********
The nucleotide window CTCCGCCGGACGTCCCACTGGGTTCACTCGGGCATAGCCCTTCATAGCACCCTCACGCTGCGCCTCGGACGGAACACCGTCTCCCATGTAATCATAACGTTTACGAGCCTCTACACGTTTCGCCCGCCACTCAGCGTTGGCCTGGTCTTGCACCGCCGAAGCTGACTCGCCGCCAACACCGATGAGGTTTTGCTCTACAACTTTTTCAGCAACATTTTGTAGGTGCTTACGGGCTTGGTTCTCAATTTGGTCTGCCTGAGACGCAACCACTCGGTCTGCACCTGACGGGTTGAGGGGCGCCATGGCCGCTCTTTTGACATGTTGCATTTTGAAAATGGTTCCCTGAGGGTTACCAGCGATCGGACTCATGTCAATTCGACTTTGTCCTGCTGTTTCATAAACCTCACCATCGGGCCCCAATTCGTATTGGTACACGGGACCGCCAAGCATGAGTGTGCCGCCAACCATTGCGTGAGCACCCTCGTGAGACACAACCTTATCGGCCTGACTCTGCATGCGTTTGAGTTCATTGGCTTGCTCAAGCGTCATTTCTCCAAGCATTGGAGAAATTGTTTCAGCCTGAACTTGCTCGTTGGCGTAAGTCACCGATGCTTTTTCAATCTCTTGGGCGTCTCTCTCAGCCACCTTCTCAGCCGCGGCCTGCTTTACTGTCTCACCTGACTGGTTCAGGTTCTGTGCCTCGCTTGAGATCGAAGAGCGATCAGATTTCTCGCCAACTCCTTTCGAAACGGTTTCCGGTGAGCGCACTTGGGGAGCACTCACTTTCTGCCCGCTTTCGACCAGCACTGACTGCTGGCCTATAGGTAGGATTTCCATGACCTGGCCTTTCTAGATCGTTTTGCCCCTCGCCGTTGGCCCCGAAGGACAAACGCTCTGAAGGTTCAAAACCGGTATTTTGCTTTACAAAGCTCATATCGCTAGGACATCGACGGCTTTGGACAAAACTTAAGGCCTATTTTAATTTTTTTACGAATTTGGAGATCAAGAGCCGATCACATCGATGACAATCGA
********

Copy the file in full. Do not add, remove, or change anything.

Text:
The nucleotide window CTCCGCCGGACGTCCCACTGGGTTCACTCGGGCATAGCCCTTCATAGCACCCTCACGCTGCGCCTCGGACGGAACACCGTCTCCCATGTAATCATAACGTTTACGAGCCTCTACACGTTTCGCCCGCCACTCAGCGTTGGCCTGGTCTTGCACCGCCGAAGCTGACTCGCCGCCAACACCGATGAGGTTTTGCTCTACAACTTTTTCAGCAACATTTTGTAGGTGCTTACGGGCTTGGTTCTCAATTTGGTCTGCCTGAGACGCAACCACTCGGTCTGCACCTGACGGGTTGAGGGGCGCCATGGCCGCTCTTTTGACATGTTGCATTTTGAAAATGGTTCCCTGAGGGTTACCAGCGATCGGACTCATGTCAATTCGACTTTGTCCTGCTGTTTCATAAACCTCACCATCGGGCCCCAATTCGTATTGGTACACGGGACCGCCAAGCATGAGTGTGCCGCCAACCATTGCGTGAGCACCCTCGTGAGACACAACCTTATCGGCCTGACTCTGCATGCGTTTGAGTTCATTGGCTTGCTCAAGCGTCATTTCTCCAAGCATTGGAGAAATTGTTTCAGCCTGAACTTGCTCGTTGGCGTAAGTCACCGATGCTTTTTCAATCTCTTGGGCGTCTCTCTCAGCCACCTTCTCAGCCGCGGCCTGCTTTACTGTCTCACCTGACTGGTTCAGGTTCTGTGCCTCGCTTGAGATCGAAGAGCGATCAGATTTCTCGCCAACTCCTTTCGAAACGGTTTCCGGTGAGCGCACTTGGGGAGCACTCACTTTCTGCCCGCTTTCGACCAGCACTGACTGCTGGCCTATAGGTAGGATTTCCATGACCTGGCCTTTCTAGATCGTTTTGCCCCTCGCCGTTGGCCCCGAAGGACAAACGCTCTGAAGGTTCAAAACCGGTATTTTGCTTTACAAAGCTCATATCGCTAGGACATCGACGGCTTTGGACAAAACTTAAGGCCTATTTTAATTTTTTTACGAATTTGGAGATCAAGAGCCGATCACATCGATGACAATCGA